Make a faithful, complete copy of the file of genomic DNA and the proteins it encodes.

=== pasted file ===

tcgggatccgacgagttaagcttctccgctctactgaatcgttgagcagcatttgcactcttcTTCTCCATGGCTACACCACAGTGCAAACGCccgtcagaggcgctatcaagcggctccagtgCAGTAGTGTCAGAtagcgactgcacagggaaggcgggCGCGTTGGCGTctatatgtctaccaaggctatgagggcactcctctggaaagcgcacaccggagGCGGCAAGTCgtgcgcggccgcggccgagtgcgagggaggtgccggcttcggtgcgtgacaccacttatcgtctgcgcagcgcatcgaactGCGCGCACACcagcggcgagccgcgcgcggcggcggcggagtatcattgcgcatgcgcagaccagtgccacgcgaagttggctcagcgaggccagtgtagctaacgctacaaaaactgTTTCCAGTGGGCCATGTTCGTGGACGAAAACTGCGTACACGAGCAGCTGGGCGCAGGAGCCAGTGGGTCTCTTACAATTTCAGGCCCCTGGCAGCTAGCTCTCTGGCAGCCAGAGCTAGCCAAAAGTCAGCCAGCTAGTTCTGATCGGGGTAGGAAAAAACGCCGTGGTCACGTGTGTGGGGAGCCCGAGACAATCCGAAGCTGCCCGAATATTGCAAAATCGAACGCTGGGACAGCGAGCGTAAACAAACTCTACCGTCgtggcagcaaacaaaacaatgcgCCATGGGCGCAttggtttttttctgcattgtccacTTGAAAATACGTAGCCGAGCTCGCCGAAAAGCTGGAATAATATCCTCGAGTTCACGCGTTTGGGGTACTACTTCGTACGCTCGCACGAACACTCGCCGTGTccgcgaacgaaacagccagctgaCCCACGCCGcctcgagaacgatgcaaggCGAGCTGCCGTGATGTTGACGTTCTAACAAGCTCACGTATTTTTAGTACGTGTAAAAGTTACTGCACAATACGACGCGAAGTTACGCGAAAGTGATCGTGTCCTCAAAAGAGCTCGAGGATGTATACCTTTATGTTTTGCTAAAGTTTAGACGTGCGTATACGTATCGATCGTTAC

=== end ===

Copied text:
tcgggatccgacgagttaagcttctccgctctactgaatcgttgagcagcatttgcactcttcTTCTCCATGGCTACACCACAGTGCAAACGCccgtcagaggcgctatcaagcggctccagtgCAGTAGTGTCAGAtagcgactgcacagggaaggcgggCGCGTTGGCGTctatatgtctaccaaggctatgagggcactcctctggaaagcgcacaccggagGCGGCAAGTCgtgcgcggccgcggccgagtgcgagggaggtgccggcttcggtgcgtgacaccacttatcgtctgcgcagcgcatcgaactGCGCGCACACcagcggcgagccgcgcgcggcggcggcggagtatcattgcgcatgcgcagaccagtgccacgcgaagttggctcagcgaggccagtgtagctaacgctacaaaaactgTTTCCAGTGGGCCATGTTCGTGGACGAAAACTGCGTACACGAGCAGCTGGGCGCAGGAGCCAGTGGGTCTCTTACAATTTCAGGCCCCTGGCAGCTAGCTCTCTGGCAGCCAGAGCTAGCCAAAAGTCAGCCAGCTAGTTCTGATCGGGGTAGGAAAAAACGCCGTGGTCACGTGTGTGGGGAGCCCGAGACAATCCGAAGCTGCCCGAATATTGCAAAATCGAACGCTGGGACAGCGAGCGTAAACAAACTCTACCGTCgtggcagcaaacaaaacaatgcgCCATGGGCGCAttggtttttttctgcattgtccacTTGAAAATACGTAGCCGAGCTCGCCGAAAAGCTGGAATAATATCCTCGAGTTCACGCGTTTGGGGTACTACTTCGTACGCTCGCACGAACACTCGCCGTGTccgcgaacgaaacagccagctgaCCCACGCCGcctcgagaacgatgcaaggCGAGCTGCCGTGATGTTGACGTTCTAACAAGCTCACGTATTTTTAGTACGTGTAAAAGTTACTGCACAATACGACGCGAAGTTACGCGAAAGTGATCGTGTCCTCAAAAGAGCTCGAGGATGTATACCTTTATGTTTTGCTAAAGTTTAGACGTGCGTATACGTATCGATCGTTAC